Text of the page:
08/10/2011 1:39PM

Hall of Fame: Sky Beauty leads trio of classy females

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Barbara D. Livingston
Sky Beauty, with Mike Smith up, wins the 1993 Acorn as part of her championship year at 3.

SARATOGA SPRINGS, N.Y. – Allen Jerkens beat Kelso with Beau Purple, and, famously here at Saratoga, knocked off Secretariat with Onion, but ask him who the best horse is that he ever trained, and he’ll quickly answer Sky Beauty.

“She’s in front of all of them,” he said at his Saratoga barn on Wednesday morning. “Devil His Due, Beau Purple, Missy Mirage, and Classy Mirage, November Snow. She was sheer class.”

And that class is at long-last being rewarded on Friday. Sky Beauty, who won 15 of 21 starts during her career, and recorded nine Grade 1 victories, on Friday morning will be among the 2011 inductees into the National Museum of Racing and Hall of Fame. Joining her will be two more outstanding contemporary females – Open Mind and Safely Kept – as well as trainer Jerry Hollendorfer.

Three others – the horse Duke of Magenta, trainer Matthew Byrnes, and jockey Shelby “Pike” Barnes – were chosen by the historic review committee and also will be inducted.

The ceremony begins at 10:30 a.m. at the Humphrey S. Finney Fasig-Tipton Sales Pavilion. Seating is free and available on a first-come basis. Randy Moss, the television racing analyst, is the master of ceremonies. Celebrity chef Bobby Flay is the keynote speaker. The ceremony will be televised live by HRTV.

There has been a wealth of top-class females to grace American racing the past quarter-century, but, until recently, the Hall of Fame allowed only one per year to get in. But a change in voting rules allowed three to get in this year. Sky Beauty was part of that backlog, something Jerkens, a Hall of Famer himself, said he recognized and accepted.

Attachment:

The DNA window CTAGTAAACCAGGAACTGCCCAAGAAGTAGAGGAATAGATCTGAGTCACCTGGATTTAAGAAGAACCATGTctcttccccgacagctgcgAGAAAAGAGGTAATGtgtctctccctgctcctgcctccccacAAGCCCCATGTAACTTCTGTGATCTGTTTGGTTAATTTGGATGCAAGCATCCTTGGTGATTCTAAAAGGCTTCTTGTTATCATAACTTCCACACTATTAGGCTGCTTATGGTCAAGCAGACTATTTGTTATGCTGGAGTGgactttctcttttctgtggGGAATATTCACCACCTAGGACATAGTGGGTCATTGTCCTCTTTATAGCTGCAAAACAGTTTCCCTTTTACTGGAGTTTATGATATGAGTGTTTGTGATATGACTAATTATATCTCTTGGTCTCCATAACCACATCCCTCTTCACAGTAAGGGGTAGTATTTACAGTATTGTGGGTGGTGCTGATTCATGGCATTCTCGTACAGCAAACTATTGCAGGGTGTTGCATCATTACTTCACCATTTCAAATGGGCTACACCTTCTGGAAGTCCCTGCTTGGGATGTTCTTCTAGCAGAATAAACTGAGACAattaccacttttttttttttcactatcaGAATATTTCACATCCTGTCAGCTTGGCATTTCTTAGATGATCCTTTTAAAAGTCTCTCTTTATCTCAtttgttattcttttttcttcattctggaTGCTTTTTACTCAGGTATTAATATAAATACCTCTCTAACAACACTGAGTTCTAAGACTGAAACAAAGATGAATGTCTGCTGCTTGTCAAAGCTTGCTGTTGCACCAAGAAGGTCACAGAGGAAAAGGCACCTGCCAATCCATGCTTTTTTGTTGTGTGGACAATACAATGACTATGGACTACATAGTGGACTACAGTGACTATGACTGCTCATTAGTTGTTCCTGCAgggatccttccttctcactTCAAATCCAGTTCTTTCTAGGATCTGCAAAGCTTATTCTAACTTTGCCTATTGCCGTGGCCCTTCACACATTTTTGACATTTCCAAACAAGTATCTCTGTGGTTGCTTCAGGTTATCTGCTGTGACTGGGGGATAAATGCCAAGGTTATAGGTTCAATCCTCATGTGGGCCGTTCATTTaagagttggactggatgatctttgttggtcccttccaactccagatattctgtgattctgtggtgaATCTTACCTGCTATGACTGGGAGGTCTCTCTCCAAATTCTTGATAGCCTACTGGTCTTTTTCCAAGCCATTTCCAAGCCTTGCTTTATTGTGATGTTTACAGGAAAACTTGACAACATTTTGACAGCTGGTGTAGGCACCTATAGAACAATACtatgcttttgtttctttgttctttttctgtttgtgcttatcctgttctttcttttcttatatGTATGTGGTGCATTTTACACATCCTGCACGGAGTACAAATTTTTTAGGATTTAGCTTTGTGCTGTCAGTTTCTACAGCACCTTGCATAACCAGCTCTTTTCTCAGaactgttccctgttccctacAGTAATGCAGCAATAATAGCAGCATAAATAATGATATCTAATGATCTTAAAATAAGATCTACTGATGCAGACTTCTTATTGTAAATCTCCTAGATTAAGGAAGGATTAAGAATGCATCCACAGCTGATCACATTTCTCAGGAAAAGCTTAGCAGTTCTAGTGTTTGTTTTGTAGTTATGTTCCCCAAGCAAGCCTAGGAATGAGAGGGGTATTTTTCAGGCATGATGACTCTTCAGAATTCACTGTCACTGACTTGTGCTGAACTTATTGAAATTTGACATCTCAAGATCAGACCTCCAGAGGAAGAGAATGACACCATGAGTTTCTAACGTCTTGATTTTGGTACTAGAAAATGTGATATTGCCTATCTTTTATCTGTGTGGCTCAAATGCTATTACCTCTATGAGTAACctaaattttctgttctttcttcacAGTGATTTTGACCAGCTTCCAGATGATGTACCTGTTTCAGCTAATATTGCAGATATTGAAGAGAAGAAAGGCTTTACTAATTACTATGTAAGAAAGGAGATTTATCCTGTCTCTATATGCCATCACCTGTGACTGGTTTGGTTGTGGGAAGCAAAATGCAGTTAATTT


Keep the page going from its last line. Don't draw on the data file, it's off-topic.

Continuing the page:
“You could never complain, because the ones that got in deserved to get in,” he said.

Sky Beauty deserved it, too. At age 3, she swept the New York filly Triple Crown - the Acorn, Mother Goose, and Coaching Club American Oaks – then added the Alabama for good measure.

“She was great, no question about it,” Jerkens said. “And, like all great horses, she won some when she might not have been at her tops.”

Like Sky Beauty, Open Mind won the filly Triple Crown and the Alabama, and added the Kentucky Oaks that year, too. Her victory in the Alabama was her 10th straight, seven in Grade 1 races. At 2, she won the Breeders’ Cup Juvenile Fillies. Open Mind, trained by D. Wayne Lukas, was the Eclipse Award winner of her division at both 2 and 3.

Safely Kept was a brilliant sprinter who won 24 of 31 starts, including the 1990 Breeders’ Cup Sprint, for trainer Alan Goldberg. She was the champion sprinter in 1989, when she won 8 of 9 but finished second in the BC Sprint.

Hollendorfer is the fourth-winningest trainer of all-time, with 5,990 wins as of Wednesday morning. He is best known currently as the trainer of the champion filly Blind Luck, one of three Kentucky Oaks winners he has trained.

Duke of Magenta, a winner of 15 of 19 starts, won 11 of 12 starts at age 3, including the Preakness, Belmont, and Travers.

Byrnes, who had his greatest success in the late 19th Century, trained such greats as Salvator and Firenze, a mare who won 47 of 82 starts.

Barnes in 1888 won 206 races, becoming the first jockey to win 200 races in a year. He was the leading jockey in 1889, too.